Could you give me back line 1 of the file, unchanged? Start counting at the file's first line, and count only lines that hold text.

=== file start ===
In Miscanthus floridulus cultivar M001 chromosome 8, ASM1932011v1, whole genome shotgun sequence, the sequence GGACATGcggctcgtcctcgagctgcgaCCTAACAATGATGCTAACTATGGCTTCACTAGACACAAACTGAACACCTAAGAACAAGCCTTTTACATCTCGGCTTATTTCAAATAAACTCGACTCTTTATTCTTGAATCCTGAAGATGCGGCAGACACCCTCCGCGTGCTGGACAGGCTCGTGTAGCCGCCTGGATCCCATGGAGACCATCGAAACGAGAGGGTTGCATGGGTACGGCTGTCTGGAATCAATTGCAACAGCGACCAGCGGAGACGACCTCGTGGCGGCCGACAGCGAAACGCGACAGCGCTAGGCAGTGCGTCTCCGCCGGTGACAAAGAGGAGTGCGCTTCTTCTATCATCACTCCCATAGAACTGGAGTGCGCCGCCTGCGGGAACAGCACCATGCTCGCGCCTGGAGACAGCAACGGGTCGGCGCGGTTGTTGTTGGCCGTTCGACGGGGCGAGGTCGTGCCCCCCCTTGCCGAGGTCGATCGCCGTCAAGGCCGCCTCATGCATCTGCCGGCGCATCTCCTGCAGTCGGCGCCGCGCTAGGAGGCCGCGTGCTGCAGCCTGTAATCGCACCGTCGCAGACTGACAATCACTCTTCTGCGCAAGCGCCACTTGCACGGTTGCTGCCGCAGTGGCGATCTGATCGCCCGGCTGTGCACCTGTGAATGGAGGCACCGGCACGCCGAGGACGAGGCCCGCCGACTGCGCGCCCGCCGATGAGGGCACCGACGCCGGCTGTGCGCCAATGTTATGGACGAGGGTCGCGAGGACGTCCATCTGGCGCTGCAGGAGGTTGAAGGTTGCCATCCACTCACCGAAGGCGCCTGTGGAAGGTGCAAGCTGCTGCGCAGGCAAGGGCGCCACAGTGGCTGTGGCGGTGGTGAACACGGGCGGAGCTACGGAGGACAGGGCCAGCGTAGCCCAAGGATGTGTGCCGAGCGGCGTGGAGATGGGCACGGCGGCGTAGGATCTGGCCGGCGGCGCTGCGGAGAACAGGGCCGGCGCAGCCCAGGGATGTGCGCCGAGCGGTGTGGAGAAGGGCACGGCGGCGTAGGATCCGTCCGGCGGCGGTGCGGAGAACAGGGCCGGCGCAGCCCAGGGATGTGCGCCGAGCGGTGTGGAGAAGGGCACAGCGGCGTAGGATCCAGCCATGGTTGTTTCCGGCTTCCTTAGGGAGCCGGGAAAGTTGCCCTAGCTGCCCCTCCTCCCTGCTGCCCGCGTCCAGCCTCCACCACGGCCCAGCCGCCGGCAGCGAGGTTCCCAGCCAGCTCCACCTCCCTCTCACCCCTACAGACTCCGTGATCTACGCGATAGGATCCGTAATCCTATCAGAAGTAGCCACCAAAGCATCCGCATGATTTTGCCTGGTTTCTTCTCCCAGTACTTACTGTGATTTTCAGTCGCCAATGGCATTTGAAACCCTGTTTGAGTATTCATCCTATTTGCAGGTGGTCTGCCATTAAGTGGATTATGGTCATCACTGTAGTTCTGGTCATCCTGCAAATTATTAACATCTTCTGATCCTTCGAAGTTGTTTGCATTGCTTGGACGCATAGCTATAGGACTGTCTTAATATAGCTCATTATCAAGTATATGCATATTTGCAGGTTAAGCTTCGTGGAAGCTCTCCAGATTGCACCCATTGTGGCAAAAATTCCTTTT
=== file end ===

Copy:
In Miscanthus floridulus cultivar M001 chromosome 8, ASM1932011v1, whole genome shotgun sequence, the sequence GGACATGcggctcgtcctcgagctgcgaCCTAACAATGATGCTAACTATGGCTTCACTAGACACAAACTGAACACCTAAGAACAAGCCTTTTACATCTCGGCTTATTTCAAATAAACTCGACTCTTTATTCTTGAATCCTGAAGATGCGGCAGACACCCTCCGCGTGCTGGACAGGCTCGTGTAGCCGCCTGGATCCCATGGAGACCATCGAAACGAGAGGGTTGCATGGGTACGGCTGTCTGGAATCAATTGCAACAGCGACCAGCGGAGACGACCTCGTGGCGGCCGACAGCGAAACGCGACAGCGCTAGGCAGTGCGTCTCCGCCGGTGACAAAGAGGAGTGCGCTTCTTCTATCATCACTCCCATAGAACTGGAGTGCGCCGCCTGCGGGAACAGCACCATGCTCGCGCCTGGAGACAGCAACGGGTCGGCGCGGTTGTTGTTGGCCGTTCGACGGGGCGAGGTCGTGCCCCCCCTTGCCGAGGTCGATCGCCGTCAAGGCCGCCTCATGCATCTGCCGGCGCATCTCCTGCAGTCGGCGCCGCGCTAGGAGGCCGCGTGCTGCAGCCTGTAATCGCACCGTCGCAGACTGACAATCACTCTTCTGCGCAAGCGCCACTTGCACGGTTGCTGCCGCAGTGGCGATCTGATCGCCCGGCTGTGCACCTGTGAATGGAGGCACCGGCACGCCGAGGACGAGGCCCGCCGACTGCGCGCCCGCCGATGAGGGCACCGACGCCGGCTGTGCGCCAATGTTATGGACGAGGGTCGCGAGGACGTCCATCTGGCGCTGCAGGAGGTTGAAGGTTGCCATCCACTCACCGAAGGCGCCTGTGGAAGGTGCAAGCTGCTGCGCAGGCAAGGGCGCCACAGTGGCTGTGGCGGTGGTGAACACGGGCGGAGCTACGGAGGACAGGGCCAGCGTAGCCCAAGGATGTGTGCCGAGCGGCGTGGAGATGGGCACGGCGGCGTAGGATCTGGCCGGCGGCGCTGCGGAGAACAGGGCCGGCGCAGCCCAGGGATGTGCGCCGAGCGGTGTGGAGAAGGGCACGGCGGCGTAGGATCCGTCCGGCGGCGGTGCGGAGAACAGGGCCGGCGCAGCCCAGGGATGTGCGCCGAGCGGTGTGGAGAAGGGCACAGCGGCGTAGGATCCAGCCATGGTTGTTTCCGGCTTCCTTAGGGAGCCGGGAAAGTTGCCCTAGCTGCCCCTCCTCCCTGCTGCCCGCGTCCAGCCTCCACCACGGCCCAGCCGCCGGCAGCGAGGTTCCCAGCCAGCTCCACCTCCCTCTCACCCCTACAGACTCCGTGATCTACGCGATAGGATCCGTAATCCTATCAGAAGTAGCCACCAAAGCATCCGCATGATTTTGCCTGGTTTCTTCTCCCAGTACTTACTGTGATTTTCAGTCGCCAATGGCATTTGAAACCCTGTTTGAGTATTCATCCTATTTGCAGGTGGTCTGCCATTAAGTGGATTATGGTCATCACTGTAGTTCTGGTCATCCTGCAAATTATTAACATCTTCTGATCCTTCGAAGTTGTTTGCATTGCTTGGACGCATAGCTATAGGACTGTCTTAATATAGCTCATTATCAAGTATATGCATATTTGCAGGTTAAGCTTCGTGGAAGCTCTCCAGATTGCACCCATTGTGGCAAAAATTCCTTTT